Longtime family advocate to retire
Yavapai Family Advocacy Center Director Kathleen McLaughlin cannot quit talking about the advocates' tremendous value to the community, even as she prepares to take her leave after 10 years with the agency.
"The difference they make in the life of an individual can't be understated," McLaughlin said this week before she shifts into semi-retirement.
Friday, March 13, is McLaughlin's last day at Prescott Valley's Advocacy Center. She will move into a part-time position as coordinator for Arizona Child and Family Advocacy Network, a statewide network of 18 centers that provides technical assistance and resource identification.
"I'm slowing down, but I'll still be in the field working with people I respect - the people in other centers - to make sure this model, the Advocacy Center model, continues," she said.
Pam Mason, training coordinator for the Center's parent organization Prevent Child Abuse, steps in as interim director. Mason is responsible for the Advanced Forensic Interview Training program, "and she's a perfect fit," McLaughlin said.
In 1999, McLaughlin retired from the Yavapai County Sheriff's Office to take the Center's director position. She began her career in law enforcement in 1975 working as a meter maid in Safford. She still stays in contact with friends from that job.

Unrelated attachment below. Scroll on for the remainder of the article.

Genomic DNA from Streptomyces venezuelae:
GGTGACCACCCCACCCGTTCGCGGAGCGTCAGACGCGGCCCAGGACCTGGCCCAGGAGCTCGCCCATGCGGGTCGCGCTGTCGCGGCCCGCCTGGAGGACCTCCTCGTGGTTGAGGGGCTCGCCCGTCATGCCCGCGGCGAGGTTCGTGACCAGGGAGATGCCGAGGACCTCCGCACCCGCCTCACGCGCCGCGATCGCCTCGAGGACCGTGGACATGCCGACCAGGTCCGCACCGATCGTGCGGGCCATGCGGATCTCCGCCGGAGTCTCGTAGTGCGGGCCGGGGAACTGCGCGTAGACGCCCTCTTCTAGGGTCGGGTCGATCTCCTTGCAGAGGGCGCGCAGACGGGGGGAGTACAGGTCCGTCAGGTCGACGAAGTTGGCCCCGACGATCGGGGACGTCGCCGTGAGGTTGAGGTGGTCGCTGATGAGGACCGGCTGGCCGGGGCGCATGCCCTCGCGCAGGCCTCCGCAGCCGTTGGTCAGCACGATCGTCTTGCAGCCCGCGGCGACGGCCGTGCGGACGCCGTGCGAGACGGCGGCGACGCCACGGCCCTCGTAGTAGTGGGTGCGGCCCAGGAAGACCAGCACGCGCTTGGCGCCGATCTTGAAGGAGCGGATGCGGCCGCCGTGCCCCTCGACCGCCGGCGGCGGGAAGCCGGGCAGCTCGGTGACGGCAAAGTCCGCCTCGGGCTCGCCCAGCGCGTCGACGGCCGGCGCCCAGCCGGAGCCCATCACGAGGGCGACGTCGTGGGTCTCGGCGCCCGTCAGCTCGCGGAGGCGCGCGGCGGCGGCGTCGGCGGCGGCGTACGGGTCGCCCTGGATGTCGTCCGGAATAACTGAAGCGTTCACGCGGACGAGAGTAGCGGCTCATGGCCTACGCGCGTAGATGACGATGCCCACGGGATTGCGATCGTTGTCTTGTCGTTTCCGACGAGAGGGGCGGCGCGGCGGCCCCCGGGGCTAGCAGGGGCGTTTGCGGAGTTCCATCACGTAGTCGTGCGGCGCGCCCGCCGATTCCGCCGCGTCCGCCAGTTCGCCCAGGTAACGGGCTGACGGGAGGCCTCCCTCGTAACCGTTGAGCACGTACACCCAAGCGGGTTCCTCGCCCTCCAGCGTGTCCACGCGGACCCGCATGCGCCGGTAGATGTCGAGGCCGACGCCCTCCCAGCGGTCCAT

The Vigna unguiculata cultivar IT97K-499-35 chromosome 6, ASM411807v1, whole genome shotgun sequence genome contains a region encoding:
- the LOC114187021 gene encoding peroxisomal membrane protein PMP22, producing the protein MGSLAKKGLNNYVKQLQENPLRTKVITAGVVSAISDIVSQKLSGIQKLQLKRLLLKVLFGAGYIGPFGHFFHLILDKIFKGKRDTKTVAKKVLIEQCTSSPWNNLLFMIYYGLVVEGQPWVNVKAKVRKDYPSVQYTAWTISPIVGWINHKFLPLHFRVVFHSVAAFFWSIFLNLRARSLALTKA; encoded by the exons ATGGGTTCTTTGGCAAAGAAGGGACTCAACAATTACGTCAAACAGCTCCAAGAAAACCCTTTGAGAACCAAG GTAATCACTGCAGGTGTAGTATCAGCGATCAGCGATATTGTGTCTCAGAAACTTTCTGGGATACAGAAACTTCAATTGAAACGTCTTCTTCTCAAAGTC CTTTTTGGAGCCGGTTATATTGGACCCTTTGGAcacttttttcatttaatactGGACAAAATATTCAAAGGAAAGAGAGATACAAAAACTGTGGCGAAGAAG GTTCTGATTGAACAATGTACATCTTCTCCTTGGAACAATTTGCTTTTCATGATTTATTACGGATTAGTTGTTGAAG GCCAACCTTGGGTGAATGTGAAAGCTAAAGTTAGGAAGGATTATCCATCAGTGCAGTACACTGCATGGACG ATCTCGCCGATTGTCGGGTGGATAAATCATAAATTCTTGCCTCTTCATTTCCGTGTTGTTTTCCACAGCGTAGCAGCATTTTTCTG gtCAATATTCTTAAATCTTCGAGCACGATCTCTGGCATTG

In 1977 she worked as a YSCO deputy in Sedona, moved to a Black Canyon City assignment in 1981, and transferred to the Prescott area in 1994.
She remembers how unpleasant it was for investigators and Child Protective Service caseworkers to interview victims of violence and sexual abuse. She said she feels the training the Center provides is the biggest contribution in which she was involved.
"The training just made a world of difference in the way these cases were investigated," she said.
The biggest challenge the Center continues to work on is the criminal justice system. It is difficult to change a system that is steeped in culture, with administrators who have not fully incorporated a collaborative model, she said.
"I can tell you, Yavapai County, prior to the Advocacy Center, had not been as successful in investigating and prosecuting sexual abuse and domestic violence cases. The community is safer and families are now getting the resources necessary to heal," McLaughlin said, adding that the consequences of abuse last a lifetime.
McLaughlin wants the community to remember that the Center offers speakers, education and awareness. If community members don't know how to identify family violence and child abuse, it goes unreported and nothing is done.
Nonprofits are facing tough times as money becomes scarcer. McLaughlin said the Center does not need food, clothes or more Teddy bears. Instead, it could use gift cards for office supplies, or monetary contributions for rent, utilities, maintenance, and overhead costs.
Those wanting to join the Family Advocacy Center in wishing McLaughlin adieu may stop by the Center from 1 - 4 p.m. on Friday.